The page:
As a component of Phase Two, follow up action will be taken in order to ensure lasting control of the target species. This will consist of site re-vegetation and repeat treatments on surviving invasive plants in the year following initial treatment. It has also found to be effective to use these secondary inventories to identify nearby colonies or plants missed during the initial treatment. Two hired interns and OWLT volunteers using a backpack hand sprayer unit with an on-foot, thorough inspection of each site, will conduct the follow-up treatments.
Because we know that very few disturbed areas will regenerate satisfactorily in a reasonable time without assistance, the field applicators will seed with native species according to standard best management practices for wetlands. A properly managed re-vegetation program can ensure the effective return of the land to a self-sustaining condition. The activities to reduce invasive are intended to complement other practices addressing such things as erosion control, proper drainage, and protecting the initial investment in the infrastructure. These additional activities would be conducted through separately funded projects in concert with land trust and county land manager efforts.
Phase Three: Education and Prevention
OWLT will develop materials with assistance from Wisconsin DNR’s Invasive Species Coordinators and input from other experts (including practices approved by the Wisconsin Department of Transportation and IPAW). A Wisconsin best management practices (BMP) manual will be adapted from these resources to create easy-to-read materials specific to local invasive species threats and soil conditions for ongoing use by public and private land managers. In order to minimize cost and prevent duplication this manual will be adapted for web based use and will proved hyperlinks to BMP sources. OWLT will also develop curricula for education of private and public land managers, develop materials for education sessions, and conduct the trainings in person.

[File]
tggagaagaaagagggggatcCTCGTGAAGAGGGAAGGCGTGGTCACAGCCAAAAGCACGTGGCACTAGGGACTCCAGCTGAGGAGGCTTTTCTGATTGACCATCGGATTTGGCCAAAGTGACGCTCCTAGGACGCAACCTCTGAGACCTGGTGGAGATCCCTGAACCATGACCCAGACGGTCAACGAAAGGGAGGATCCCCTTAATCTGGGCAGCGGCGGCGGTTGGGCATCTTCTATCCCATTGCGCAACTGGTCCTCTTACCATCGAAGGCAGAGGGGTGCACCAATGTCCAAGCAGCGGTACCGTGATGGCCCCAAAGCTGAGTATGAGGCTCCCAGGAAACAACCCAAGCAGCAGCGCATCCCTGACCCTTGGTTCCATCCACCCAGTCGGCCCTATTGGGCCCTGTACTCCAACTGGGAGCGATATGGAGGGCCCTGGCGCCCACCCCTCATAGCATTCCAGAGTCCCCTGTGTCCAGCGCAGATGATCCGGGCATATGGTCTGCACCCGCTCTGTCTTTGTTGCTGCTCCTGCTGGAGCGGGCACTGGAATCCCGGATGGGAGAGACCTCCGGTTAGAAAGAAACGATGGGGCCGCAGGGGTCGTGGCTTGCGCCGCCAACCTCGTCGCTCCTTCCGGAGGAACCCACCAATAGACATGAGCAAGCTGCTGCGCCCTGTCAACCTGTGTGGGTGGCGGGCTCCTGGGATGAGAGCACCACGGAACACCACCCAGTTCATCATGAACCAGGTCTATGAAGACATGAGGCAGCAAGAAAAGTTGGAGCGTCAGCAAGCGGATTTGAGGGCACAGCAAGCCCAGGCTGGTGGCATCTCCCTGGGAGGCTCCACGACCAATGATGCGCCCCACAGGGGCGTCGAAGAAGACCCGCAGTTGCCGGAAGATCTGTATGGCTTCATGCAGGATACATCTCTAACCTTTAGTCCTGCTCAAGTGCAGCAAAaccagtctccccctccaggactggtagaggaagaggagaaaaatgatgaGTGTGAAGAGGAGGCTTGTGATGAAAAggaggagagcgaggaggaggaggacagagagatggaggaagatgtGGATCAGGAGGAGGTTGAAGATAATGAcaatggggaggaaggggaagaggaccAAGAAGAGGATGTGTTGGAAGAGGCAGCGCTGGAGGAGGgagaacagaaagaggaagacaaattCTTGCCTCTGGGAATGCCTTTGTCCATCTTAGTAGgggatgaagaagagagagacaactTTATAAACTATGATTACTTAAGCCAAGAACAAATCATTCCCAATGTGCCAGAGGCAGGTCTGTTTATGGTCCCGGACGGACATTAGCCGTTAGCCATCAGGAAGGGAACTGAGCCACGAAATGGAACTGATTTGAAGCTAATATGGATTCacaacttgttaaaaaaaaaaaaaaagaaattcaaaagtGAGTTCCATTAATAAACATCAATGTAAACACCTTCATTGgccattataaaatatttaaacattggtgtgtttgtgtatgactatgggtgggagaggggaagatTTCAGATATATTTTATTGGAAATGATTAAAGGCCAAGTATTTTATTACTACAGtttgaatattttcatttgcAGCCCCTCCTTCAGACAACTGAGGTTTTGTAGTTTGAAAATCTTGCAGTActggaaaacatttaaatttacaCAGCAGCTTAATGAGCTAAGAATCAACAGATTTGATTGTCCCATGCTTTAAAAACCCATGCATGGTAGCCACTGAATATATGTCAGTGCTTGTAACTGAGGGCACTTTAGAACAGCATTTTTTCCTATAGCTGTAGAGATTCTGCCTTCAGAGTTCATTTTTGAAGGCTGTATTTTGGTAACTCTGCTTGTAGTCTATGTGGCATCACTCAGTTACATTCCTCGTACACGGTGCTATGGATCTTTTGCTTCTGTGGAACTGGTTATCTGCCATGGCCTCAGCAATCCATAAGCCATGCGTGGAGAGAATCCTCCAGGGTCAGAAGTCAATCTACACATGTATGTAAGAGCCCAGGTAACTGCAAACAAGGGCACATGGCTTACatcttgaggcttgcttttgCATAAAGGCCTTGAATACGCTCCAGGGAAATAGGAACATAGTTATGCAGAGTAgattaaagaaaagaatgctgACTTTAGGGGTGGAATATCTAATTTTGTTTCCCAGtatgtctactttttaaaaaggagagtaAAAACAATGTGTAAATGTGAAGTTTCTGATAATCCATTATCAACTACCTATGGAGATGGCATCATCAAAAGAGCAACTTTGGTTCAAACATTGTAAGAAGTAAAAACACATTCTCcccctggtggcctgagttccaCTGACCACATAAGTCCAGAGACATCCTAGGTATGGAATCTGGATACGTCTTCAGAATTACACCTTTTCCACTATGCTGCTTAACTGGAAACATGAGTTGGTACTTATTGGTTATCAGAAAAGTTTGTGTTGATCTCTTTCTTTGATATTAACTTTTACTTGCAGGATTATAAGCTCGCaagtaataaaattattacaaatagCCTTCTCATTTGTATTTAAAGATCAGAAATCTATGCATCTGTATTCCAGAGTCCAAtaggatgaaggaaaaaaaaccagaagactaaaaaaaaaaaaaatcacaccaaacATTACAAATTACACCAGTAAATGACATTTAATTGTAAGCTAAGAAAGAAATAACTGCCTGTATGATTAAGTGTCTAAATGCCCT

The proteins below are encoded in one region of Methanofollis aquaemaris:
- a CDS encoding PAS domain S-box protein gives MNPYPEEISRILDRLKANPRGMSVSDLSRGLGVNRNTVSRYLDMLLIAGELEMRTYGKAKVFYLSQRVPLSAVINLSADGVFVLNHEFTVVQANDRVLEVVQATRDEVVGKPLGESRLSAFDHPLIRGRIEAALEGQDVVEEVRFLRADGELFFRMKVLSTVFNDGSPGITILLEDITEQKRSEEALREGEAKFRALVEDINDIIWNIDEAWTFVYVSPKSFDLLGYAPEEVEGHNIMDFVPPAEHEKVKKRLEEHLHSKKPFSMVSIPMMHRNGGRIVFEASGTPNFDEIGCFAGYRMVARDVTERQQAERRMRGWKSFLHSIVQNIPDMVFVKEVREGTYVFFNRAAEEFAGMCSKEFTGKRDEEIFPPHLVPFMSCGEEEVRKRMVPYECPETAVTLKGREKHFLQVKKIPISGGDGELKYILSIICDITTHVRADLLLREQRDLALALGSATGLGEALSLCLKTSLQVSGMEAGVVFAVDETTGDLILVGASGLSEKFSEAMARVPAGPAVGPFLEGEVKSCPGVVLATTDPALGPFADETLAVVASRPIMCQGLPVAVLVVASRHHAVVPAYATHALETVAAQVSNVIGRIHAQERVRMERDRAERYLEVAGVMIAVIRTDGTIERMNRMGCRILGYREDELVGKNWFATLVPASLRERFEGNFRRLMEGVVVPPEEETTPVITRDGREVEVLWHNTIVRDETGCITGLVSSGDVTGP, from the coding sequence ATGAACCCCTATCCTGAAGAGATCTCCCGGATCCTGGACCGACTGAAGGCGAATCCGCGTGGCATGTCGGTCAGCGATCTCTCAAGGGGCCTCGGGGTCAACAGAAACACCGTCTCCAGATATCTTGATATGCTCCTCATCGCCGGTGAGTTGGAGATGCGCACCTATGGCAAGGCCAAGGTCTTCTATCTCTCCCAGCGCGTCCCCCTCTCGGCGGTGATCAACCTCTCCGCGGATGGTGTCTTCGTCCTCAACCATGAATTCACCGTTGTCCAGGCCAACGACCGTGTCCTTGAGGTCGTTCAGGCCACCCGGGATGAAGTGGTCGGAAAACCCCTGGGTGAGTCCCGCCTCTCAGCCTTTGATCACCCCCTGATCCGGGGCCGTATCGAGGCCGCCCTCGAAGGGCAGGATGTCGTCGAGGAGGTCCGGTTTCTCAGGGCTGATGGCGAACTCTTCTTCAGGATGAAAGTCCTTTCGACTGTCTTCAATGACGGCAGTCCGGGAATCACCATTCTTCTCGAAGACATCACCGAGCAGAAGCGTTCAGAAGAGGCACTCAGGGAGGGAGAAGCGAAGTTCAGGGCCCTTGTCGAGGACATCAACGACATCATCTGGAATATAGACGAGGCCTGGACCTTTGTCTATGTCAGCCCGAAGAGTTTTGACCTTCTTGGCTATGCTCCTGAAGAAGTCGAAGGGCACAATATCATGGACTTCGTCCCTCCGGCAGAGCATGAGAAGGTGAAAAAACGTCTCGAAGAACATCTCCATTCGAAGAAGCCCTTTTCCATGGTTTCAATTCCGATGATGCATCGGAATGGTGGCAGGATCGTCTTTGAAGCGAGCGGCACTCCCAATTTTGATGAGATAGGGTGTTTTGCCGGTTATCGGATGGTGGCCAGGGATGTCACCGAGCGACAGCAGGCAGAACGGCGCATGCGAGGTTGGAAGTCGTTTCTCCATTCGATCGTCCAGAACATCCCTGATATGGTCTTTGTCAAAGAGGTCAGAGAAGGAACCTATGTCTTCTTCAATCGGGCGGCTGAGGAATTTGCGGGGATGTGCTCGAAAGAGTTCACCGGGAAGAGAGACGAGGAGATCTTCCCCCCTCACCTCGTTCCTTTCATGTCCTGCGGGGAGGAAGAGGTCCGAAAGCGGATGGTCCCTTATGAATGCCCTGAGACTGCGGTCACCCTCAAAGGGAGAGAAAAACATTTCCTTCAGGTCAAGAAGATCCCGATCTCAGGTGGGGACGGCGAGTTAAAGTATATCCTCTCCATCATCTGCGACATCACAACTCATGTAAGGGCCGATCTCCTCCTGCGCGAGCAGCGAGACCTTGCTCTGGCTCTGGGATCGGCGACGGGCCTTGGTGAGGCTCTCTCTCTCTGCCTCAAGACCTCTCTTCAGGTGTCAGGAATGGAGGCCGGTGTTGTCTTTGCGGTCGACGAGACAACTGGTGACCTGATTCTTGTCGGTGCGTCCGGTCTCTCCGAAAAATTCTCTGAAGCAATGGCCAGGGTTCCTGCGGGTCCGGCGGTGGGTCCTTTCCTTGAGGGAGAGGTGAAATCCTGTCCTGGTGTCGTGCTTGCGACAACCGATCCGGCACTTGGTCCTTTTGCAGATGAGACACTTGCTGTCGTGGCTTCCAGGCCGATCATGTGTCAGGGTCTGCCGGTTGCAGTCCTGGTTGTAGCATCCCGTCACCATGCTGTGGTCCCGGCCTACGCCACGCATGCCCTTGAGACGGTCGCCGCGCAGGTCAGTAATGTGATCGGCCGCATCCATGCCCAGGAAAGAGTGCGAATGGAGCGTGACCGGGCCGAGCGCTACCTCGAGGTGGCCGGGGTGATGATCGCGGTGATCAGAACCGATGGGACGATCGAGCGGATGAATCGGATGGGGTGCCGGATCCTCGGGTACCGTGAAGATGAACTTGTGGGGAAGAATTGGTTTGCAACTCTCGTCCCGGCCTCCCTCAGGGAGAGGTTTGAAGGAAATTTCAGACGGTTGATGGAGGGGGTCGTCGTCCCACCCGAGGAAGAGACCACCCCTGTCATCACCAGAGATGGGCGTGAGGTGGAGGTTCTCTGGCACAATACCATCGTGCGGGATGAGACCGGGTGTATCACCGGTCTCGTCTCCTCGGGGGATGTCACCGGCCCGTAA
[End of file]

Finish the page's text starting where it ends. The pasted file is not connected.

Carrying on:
Additionally, a voluntary educational component will be added to the project to engage new volunteers and groups into this effort. OWLT will work with other non-profit partners such as The River Alliance of Wisconsin (RAW), which has developed a tool to aid in the early detection of invasive species when it is still possible to isolate or eradicate the infestation. The RAW has developed a program called Project RED (Riverine Early Detector) to tackle this issue with volunteers. The Project RED training provides participants with the necessary tools to effectively monitor river and stream banks. The protocols are easy to follow and easily translated to multiple areas and populations. Trained participants then monitor their local water body by canoe, kayak, or on foot for 15 species of concern based on a mutually agreed upon schedule and location.